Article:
I have spent the past few days at the Edinburgh International Book Festival and on Monday, I went to a talk by Henry Marsh about his new book ‘Admissions: A Life in Brain Surgery’. I really enjoyed reading Do No Harm: Stories in Life, Death and Brain Surgery in 2014 in which he reflected on the successes and failures of his career as a consultant neurosurgeon and his frustrations with NHS hospital management with remarkable frankness. As the clever pun in the title suggests, his second book is similarly confessional and candid, perhaps even more so in some respects.
Having retired from full-time NHS work in 2015, Marsh reflects more on his family and personal life post-retirement in which his main efforts to keep busy and reduce the risk of developing dementia are focused on renovating a derelict lock-keeper’s cottage he bought in Oxfordshire close to where he grew up. However, Marsh continues to operate in Nepal, Ukraine and Albania and he addresses how certain experiences in his youth have influenced his career and his approach towards treating patients.
Overall, there is a little less focus on specific medical cases in ‘Admissions’ compared to ‘Do No Harm’ but there is a fascinating chapter about the “awake craniotomy” procedure for treating low-grade glioma tumours in which the patient is conscious and answers questions or performs simple tasks so that the surgeons can be assured that they are not damaging the brain during the operation. It means that patients even have the rare opportunity to see their own brain on a monitor, a situation on which Marsh reflects: “You feel there should be some philosophical equivalent of acoustic feedback when this happens, a metaphysical explosion, but there is nothing”.
During the event, Marsh said that surgical procedures are often not that difficult to carry out in terms of the level of manual dexterity involved. Instead, it is the difficult conversations with patients and their families which pose real challenges and moral dilemmas, particularly when having to explain that medicine is an inexact science, dealing with probabilities, risks and likelihoods rather than certainties or guarantees of a full recovery. This is especially notable in the chapters about his work in Nepal, where there are dramatically different attitudes towards managing the expectations of patients and their families, many of whom refuse to accept that some tumours are inoperable. As well as working with considerably fewer resources in the only neurosurgical hospital in the country, Marsh also had to adapt to different approaches towards teaching junior clinical staff who are often reluctant to admit mistakes or ask for help.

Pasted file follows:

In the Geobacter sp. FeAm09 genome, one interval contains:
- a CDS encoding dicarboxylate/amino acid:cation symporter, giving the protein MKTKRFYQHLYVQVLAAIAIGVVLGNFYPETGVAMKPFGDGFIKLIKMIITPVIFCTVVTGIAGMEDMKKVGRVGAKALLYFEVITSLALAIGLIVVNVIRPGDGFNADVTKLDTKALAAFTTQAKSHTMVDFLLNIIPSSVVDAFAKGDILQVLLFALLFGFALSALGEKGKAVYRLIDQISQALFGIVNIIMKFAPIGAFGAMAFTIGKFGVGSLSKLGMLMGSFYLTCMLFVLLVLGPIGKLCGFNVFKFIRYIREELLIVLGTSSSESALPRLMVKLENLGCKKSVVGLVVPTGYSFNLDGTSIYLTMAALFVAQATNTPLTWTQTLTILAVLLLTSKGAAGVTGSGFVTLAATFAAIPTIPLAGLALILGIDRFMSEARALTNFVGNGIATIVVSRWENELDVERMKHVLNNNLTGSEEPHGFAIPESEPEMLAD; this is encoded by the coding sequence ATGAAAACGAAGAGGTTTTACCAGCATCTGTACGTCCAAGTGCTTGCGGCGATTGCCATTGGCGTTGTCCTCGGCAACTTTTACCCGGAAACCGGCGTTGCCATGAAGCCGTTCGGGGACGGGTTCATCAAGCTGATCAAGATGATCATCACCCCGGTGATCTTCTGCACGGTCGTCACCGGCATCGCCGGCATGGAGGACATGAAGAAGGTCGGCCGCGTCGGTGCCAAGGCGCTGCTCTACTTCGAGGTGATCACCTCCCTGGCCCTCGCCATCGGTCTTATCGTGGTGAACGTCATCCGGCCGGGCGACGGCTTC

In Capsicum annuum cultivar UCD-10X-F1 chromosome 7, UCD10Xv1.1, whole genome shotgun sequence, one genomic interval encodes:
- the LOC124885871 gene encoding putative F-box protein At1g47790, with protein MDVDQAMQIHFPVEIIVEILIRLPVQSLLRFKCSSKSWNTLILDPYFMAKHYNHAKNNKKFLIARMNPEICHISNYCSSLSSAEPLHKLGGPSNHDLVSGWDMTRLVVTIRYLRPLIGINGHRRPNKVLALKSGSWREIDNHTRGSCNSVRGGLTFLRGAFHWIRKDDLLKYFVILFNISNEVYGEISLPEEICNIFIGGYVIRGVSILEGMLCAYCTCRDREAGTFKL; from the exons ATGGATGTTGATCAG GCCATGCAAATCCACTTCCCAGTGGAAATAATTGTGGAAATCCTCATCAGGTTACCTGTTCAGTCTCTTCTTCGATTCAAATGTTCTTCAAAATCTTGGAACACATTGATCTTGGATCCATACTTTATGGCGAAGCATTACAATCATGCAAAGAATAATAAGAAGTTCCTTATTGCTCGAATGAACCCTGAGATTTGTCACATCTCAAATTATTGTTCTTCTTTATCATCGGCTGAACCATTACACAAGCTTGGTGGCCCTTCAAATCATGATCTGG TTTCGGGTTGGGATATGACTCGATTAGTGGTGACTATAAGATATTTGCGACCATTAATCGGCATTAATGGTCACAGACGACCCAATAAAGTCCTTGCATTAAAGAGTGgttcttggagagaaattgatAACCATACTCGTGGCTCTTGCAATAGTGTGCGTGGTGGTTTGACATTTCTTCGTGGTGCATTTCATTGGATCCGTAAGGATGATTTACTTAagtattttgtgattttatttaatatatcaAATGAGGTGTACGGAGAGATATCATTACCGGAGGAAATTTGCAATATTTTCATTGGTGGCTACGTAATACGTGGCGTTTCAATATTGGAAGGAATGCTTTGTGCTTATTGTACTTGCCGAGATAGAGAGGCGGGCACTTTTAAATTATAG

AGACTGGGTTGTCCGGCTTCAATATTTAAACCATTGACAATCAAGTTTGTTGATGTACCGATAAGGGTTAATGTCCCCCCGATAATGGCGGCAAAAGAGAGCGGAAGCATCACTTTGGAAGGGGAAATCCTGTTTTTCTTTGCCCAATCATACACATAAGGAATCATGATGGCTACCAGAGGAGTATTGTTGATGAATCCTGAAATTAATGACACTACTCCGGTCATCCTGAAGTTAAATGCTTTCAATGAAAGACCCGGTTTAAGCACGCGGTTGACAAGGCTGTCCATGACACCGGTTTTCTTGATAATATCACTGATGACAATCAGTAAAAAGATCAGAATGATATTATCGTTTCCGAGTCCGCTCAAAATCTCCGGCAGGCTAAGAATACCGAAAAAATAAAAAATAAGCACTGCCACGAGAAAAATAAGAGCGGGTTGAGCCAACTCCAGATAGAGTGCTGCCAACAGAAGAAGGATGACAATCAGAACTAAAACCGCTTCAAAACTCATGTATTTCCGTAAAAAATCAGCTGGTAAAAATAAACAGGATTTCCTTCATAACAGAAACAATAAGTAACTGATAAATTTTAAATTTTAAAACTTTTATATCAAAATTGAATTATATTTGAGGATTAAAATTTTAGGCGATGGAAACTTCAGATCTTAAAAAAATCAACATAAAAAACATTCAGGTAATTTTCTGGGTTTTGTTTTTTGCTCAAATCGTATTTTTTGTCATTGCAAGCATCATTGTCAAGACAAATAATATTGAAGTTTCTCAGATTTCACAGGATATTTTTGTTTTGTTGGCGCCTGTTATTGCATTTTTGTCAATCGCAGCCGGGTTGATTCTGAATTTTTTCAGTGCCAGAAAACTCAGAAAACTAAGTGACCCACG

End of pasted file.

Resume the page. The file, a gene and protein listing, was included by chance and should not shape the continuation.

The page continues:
Marsh has been notably outspoken about increasing levels of bureaucracy and litigation in the NHS. He seemed a little more measured in tone during the event compared to his comments in his books but reaffirmed his belief that the government is in denial about the need to raise taxes in order to spend more money on healthcare in the NHS. There is also an eye-opening chapter about a legal case in which he was sued by a patient for negligence which eventually collapsed at the last minute.
‘Admissions’ is an excellent companion to ‘Do No Harm’ and Marsh is equally engaging and thoughtful as a writer and as a speaker, balancing some humour with more philosophical reflections. He said that he currently doesn’t have any plans to write a third book but given his obvious talent for writing, I hope he hasn’t put down his pen for good.